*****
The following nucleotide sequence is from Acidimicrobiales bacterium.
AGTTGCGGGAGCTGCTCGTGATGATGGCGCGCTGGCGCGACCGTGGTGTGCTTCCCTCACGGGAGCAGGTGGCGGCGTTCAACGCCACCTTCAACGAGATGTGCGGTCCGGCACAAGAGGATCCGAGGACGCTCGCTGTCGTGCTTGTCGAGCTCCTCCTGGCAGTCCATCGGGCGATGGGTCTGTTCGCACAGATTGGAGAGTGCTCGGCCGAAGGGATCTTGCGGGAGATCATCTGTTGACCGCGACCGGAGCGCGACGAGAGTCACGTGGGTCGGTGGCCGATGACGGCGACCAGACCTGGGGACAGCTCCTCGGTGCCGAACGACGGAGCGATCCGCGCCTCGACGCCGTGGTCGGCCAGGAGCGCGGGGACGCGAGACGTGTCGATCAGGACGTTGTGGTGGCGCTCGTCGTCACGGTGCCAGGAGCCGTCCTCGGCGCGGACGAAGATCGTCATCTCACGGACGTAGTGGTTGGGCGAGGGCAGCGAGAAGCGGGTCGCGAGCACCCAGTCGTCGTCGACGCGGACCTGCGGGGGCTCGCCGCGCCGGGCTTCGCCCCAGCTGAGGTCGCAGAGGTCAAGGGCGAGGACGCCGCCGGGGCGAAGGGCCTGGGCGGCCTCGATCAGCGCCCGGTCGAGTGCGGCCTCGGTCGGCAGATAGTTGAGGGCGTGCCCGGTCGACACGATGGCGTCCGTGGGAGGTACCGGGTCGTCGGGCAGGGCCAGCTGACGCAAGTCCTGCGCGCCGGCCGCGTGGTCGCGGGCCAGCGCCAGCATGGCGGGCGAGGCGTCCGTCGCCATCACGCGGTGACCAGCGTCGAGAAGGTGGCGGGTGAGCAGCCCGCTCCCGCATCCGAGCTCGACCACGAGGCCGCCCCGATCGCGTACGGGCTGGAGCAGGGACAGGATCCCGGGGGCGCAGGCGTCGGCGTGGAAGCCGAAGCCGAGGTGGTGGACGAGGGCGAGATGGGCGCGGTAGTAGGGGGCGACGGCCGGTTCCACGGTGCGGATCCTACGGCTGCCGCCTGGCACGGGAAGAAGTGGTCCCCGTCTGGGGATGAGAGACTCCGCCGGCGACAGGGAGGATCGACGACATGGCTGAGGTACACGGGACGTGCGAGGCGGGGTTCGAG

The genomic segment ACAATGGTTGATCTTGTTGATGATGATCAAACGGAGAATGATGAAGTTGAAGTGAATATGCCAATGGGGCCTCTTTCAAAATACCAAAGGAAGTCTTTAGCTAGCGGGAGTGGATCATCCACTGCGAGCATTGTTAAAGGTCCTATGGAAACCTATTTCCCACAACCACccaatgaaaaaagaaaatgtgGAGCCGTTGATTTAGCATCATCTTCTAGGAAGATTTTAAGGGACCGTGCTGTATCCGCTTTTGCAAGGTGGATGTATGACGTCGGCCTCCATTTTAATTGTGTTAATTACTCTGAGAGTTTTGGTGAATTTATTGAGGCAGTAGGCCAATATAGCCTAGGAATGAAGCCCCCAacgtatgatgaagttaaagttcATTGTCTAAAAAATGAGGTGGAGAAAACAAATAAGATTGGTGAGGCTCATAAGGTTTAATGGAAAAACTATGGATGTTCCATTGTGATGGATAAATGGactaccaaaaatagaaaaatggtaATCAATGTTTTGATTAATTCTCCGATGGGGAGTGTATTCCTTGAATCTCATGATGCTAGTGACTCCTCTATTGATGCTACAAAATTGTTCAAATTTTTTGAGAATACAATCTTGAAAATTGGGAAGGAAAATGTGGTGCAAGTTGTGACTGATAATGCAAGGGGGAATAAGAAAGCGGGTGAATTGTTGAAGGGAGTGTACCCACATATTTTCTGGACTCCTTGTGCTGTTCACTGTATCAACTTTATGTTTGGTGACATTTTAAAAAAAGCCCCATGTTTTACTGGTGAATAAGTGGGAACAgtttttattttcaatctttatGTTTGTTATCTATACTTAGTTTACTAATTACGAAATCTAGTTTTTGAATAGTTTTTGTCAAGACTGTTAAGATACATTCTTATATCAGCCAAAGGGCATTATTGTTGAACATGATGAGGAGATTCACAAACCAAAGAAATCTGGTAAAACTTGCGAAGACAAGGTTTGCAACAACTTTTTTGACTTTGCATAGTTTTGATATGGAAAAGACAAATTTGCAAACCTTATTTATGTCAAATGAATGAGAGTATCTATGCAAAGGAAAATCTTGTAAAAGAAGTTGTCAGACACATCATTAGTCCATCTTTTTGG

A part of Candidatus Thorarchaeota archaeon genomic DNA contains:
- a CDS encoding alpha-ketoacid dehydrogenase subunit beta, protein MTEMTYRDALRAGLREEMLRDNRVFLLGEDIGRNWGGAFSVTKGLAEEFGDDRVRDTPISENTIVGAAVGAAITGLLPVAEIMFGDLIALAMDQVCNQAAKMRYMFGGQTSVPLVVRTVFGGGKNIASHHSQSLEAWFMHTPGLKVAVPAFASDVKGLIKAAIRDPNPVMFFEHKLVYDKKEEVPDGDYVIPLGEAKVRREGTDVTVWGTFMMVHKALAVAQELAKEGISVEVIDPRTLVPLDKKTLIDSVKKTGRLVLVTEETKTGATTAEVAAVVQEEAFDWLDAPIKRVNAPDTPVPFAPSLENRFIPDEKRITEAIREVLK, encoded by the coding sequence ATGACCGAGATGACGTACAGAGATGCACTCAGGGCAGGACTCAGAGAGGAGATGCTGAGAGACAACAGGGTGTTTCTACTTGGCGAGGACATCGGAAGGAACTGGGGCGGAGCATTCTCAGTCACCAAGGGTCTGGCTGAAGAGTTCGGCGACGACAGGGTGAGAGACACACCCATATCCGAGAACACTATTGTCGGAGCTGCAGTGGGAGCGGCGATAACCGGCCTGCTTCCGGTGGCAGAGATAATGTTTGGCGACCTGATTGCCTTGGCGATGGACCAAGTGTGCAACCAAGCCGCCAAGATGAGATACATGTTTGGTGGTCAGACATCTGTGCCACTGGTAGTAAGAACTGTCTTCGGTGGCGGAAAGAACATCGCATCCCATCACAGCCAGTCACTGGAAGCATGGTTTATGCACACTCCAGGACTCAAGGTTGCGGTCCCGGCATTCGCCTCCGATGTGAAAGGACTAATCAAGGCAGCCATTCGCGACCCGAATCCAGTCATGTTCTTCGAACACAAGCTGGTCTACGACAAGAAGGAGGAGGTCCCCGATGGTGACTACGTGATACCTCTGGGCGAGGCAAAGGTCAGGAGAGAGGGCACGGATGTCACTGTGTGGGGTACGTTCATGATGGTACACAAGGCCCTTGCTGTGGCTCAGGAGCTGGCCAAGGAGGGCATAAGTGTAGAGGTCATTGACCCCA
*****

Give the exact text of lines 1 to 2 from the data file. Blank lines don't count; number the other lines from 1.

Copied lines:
The following nucleotide sequence is from Acidimicrobiales bacterium.
AGTTGCGGGAGCTGCTCGTGATGATGGCGCGCTGGCGCGACCGTGGTGTGCTTCCCTCACGGGAGCAGGTGGCGGCGTTCAACGCCACCTTCAACGAGATGTGCGGTCCGGCACAAGAGGATCCGAGGACGCTCGCTGTCGTGCTTGTCGAGCTCCTCCTGGCAGTCCATCGGGCGATGGGTCTGTTCGCACAGATTGGAGAGTGCTCGGCCGAAGGGATCTTGCGGGAGATCATCTGTTGACCGCGACCGGAGCGCGACGAGAGTCACGTGGGTCGGTGGCCGATGACGGCGACCAGACCTGGGGACAGCTCCTCGGTGCCGAACGACGGAGCGATCCGCGCCTCGACGCCGTGGTCGGCCAGGAGCGCGGGGACGCGAGACGTGTCGATCAGGACGTTGTGGTGGCGCTCGTCGTCACGGTGCCAGGAGCCGTCCTCGGCGCGGACGAAGATCGTCATCTCACGGACGTAGTGGTTGGGCGAGGGCAGCGAGAAGCGGGTCGCGAGCACCCAGTCGTCGTCGACGCGGACCTGCGGGGGCTCGCCGCGCCGGGCTTCGCCCCAGCTGAGGTCGCAGAGGTCAAGGGCGAGGACGCCGCCGGGGCGAAGGGCCTGGGCGGCCTCGATCAGCGCCCGGTCGAGTGCGGCCTCGGTCGGCAGATAGTTGAGGGCGTGCCCGGTCGACACGATGGCGTCCGTGGGAGGTACCGGGTCGTCGGGCAGGGCCAGCTGACGCAAGTCCTGCGCGCCGGCCGCGTGGTCGCGGGCCAGCGCCAGCATGGCGGGCGAGGCGTCCGTCGCCATCACGCGGTGACCAGCGTCGAGAAGGTGGCGGGTGAGCAGCCCGCTCCCGCATCCGAGCTCGACCACGAGGCCGCCCCGATCGCGTACGGGCTGGAGCAGGGACAGGATCCCGGGGGCGCAGGCGTCGGCGTGGAAGCCGAAGCCGAGGTGGTGGACGAGGGCGAGATGGGCGCGGTAGTAGGGGGCGACGGCCGGTTCCACGGTGCGGATCCTACGGCTGCCGCCTGGCACGGGAAGAAGTGGTCCCCGTCTGGGGATGAGAGACTCCGCCGGCGACAGGGAGGATCGACGACATGGCTGAGGTACACGGGACGTGCGAGGCGGGGTTCGAG